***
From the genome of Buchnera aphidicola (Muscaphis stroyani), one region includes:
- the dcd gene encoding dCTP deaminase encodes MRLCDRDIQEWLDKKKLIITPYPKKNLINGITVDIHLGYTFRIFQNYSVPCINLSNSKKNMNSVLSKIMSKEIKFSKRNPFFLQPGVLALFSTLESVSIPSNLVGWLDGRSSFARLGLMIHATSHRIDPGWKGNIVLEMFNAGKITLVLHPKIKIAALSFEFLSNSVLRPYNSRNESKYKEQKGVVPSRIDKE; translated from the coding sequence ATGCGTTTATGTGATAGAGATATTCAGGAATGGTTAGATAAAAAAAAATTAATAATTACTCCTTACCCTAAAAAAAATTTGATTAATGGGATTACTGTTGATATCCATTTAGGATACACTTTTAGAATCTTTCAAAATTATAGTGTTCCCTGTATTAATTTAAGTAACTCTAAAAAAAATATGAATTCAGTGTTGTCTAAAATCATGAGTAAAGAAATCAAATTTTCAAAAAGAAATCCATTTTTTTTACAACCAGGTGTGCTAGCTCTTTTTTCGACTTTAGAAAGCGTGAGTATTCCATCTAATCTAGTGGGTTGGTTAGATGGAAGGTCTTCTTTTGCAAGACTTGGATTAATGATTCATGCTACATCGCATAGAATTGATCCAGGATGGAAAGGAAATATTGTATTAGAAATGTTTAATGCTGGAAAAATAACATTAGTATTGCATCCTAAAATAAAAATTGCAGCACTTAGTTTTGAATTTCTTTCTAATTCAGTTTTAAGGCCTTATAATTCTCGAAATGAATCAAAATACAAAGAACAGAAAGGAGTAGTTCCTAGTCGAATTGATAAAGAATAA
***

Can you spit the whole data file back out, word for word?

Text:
From the genome of Buchnera aphidicola (Muscaphis stroyani), one region includes:
- the dcd gene encoding dCTP deaminase encodes MRLCDRDIQEWLDKKKLIITPYPKKNLINGITVDIHLGYTFRIFQNYSVPCINLSNSKKNMNSVLSKIMSKEIKFSKRNPFFLQPGVLALFSTLESVSIPSNLVGWLDGRSSFARLGLMIHATSHRIDPGWKGNIVLEMFNAGKITLVLHPKIKIAALSFEFLSNSVLRPYNSRNESKYKEQKGVVPSRIDKE; translated from the coding sequence ATGCGTTTATGTGATAGAGATATTCAGGAATGGTTAGATAAAAAAAAATTAATAATTACTCCTTACCCTAAAAAAAATTTGATTAATGGGATTACTGTTGATATCCATTTAGGATACACTTTTAGAATCTTTCAAAATTATAGTGTTCCCTGTATTAATTTAAGTAACTCTAAAAAAAATATGAATTCAGTGTTGTCTAAAATCATGAGTAAAGAAATCAAATTTTCAAAAAGAAATCCATTTTTTTTACAACCAGGTGTGCTAGCTCTTTTTTCGACTTTAGAAAGCGTGAGTATTCCATCTAATCTAGTGGGTTGGTTAGATGGAAGGTCTTCTTTTGCAAGACTTGGATTAATGATTCATGCTACATCGCATAGAATTGATCCAGGATGGAAAGGAAATATTGTATTAGAAATGTTTAATGCTGGAAAAATAACATTAGTATTGCATCCTAAAATAAAAATTGCAGCACTTAGTTTTGAATTTCTTTCTAATTCAGTTTTAAGGCCTTATAATTCTCGAAATGAATCAAAATACAAAGAACAGAAAGGAGTAGTTCCTAGTCGAATTGATAAAGAATAA